Learning another language is a long and winding path requiring self-discipline, regular practice, intensive exposure, and an open inquiring mind. Nothing is more exciting than merging comfortably into a new language-cultural milieu. The purpose of this course is to help students continue building a comprehensive introduction of the basics of Chinese, achieving practical communication competence, and preparing for further study in the regular classroom or through self-study
|Tuesday||18:30-19:30||KINGST Lab A or room 313|
|Wednesday||17:30-18:30||KINGST Lab A or room 313|
Bai, Xuelin (Professor)
Office: Room 400, Kingston Hall
Phone: 533-6000 ext. 75711 or 533-2072
Office Hours: Tue. 13:30-15:30, Thu. 12:30-14:30
Luo, Wei (TA for tutorial session)
Office: Room 400A, Kingston Hall
Road to Success (Lower Elementary 2) (Beijing Language and Culture University Press)
Photocopied exercise sheets will be handed out in class. Other supplementary materials are required as necessary. (Photocopy charge: $ 20.00)
This course is designed for those who, having some knowledge of Cantonese or Mandarin, are interested in continuing to learn Mandarin and traditional Chinese culture. The course aims not only to perfect student’s speech forms of standard modern Chinese, but more importantly, to enable students to properly use the language in specific situations. In addition to improving oral communicative ability, students will also acquire an appropriate level of reading and writing skills.Chinese phonetics (Pinyin) will be introduced in the early weeks and drilled throughout the course. New words and idiomatic expressions will be taught and intensively practiced both in Pinyin and simplified Chinese characters. The essential Chinese grammar will also be taught for the purpose of developing good writing skills. Learning practical sentences and daily conversations based on various situations are very important for students to augment their comprehensive communication skills. Thus, language activities will include situational aural/oral practices, sentence pattern substitution drills, grammatical analysis and various types of multi-purpose exercises.
The course evaluation of language acquisition is on a percentage basis. Each element outlined below is based on points. The accumulated total of points will determine your final grade.
Attendance with good preparation
Active classroom participation
Fall and Winter
Quiz#1: 2nd week
Quiz#2: 5th week
Quiz#3: 7th week
Quiz#4: 10th week
Quiz#5: 14th week
Quiz#6: 16th week
Quiz#7: 20th week
Quiz#8: 23rd week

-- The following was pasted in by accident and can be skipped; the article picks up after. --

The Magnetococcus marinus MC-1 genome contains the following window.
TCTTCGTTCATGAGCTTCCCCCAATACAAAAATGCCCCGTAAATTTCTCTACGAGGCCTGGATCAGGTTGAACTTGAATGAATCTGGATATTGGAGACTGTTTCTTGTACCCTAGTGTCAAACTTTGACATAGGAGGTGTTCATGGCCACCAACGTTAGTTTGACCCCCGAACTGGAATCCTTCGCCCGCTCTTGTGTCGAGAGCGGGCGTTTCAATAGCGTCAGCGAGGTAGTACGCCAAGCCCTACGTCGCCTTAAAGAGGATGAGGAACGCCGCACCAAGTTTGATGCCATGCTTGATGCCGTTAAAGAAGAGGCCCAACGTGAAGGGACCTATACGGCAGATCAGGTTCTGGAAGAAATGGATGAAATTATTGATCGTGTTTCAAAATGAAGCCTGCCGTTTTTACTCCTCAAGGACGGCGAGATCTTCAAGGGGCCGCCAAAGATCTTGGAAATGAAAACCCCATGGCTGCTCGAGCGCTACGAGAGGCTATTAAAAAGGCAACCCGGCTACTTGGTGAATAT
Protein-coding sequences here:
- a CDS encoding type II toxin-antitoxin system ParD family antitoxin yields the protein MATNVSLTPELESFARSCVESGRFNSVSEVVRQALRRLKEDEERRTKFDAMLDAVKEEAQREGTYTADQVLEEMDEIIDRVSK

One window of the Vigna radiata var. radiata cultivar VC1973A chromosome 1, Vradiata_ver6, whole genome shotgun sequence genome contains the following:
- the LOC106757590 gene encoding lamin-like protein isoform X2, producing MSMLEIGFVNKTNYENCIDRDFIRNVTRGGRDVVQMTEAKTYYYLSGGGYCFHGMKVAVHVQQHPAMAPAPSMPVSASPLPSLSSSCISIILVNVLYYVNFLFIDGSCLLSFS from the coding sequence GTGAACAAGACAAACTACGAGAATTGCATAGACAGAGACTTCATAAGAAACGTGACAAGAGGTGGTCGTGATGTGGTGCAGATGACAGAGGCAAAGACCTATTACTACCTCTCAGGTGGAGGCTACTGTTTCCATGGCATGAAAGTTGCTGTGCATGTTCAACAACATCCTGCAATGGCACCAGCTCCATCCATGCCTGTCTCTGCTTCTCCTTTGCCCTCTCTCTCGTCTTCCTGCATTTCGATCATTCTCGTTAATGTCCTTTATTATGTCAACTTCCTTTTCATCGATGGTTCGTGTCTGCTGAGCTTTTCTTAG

Oral expression and
Fall term: group, winter term: individual
Listening tests: 1 in fall and 1 in winter term
|Mid-year exam||12th week ( aural/written)||10%|
|Final exam||Exam week ( oral/written)||20%|
The classroom situation will be designed to facilitate greater use of the language and to create an environment reflecting the culture. Thus, the class instructions will be conducted more and more in Mandarin. A communicative approach will be used, with a focus on interactive learning along with the utilization of audio-visual teaching aids and some other sources to increase language interaction. Lab tutorials are designed to assist in the understanding of study points, to strengthen important language and culture elements, and to give students more opportunities to practice and utilize what they have learned from the class.
Assignments handed in late or making up quizzes, tests, and examinations will result in reducing marks.
If a student misses more than one third of the classes for one semester without a proper written explanation, she/he will not be allowed to take the final exam.
Academic integrity is constituted by the five core fundamental values of honesty, trust, fairness, respect and responsibility (see www.academicintegrity.org). These values are central to the building, nurturing and sustaining of an academic community in which all members of the community will thrive. Adherence to the values expressed through academic integrity forms a foundation for the "freedom of inquiry and exchange of ideas" essential to the intellectual life of the University (see the Senate Report on Principles and Priorities)Students are responsible for familiarizing themselves with the regulations concerning academic integrity and for ensuring that their assignments conform to the principles of academic integrity. Information on academic integrity is available in the Arts and Science Calendar (see Academic Regulation 1), on the Arts and Science website(see http://www.queensu.ca/artsci/sites/default/files/Academic%20Regulations.pdf), and from the instructor of this course.Departures from academic integrity include plagiarism, use of unauthorized materials, facilitation, forgery and falsification, and are antithetical to the development of an academic community at Queen's. Given the seriousness of these matters, actions which contravene the regulation on academic integrity carry sanctions that can range from a warning or the loss of grades on an assignment to the failure of a course to a requirement to withdraw from the university.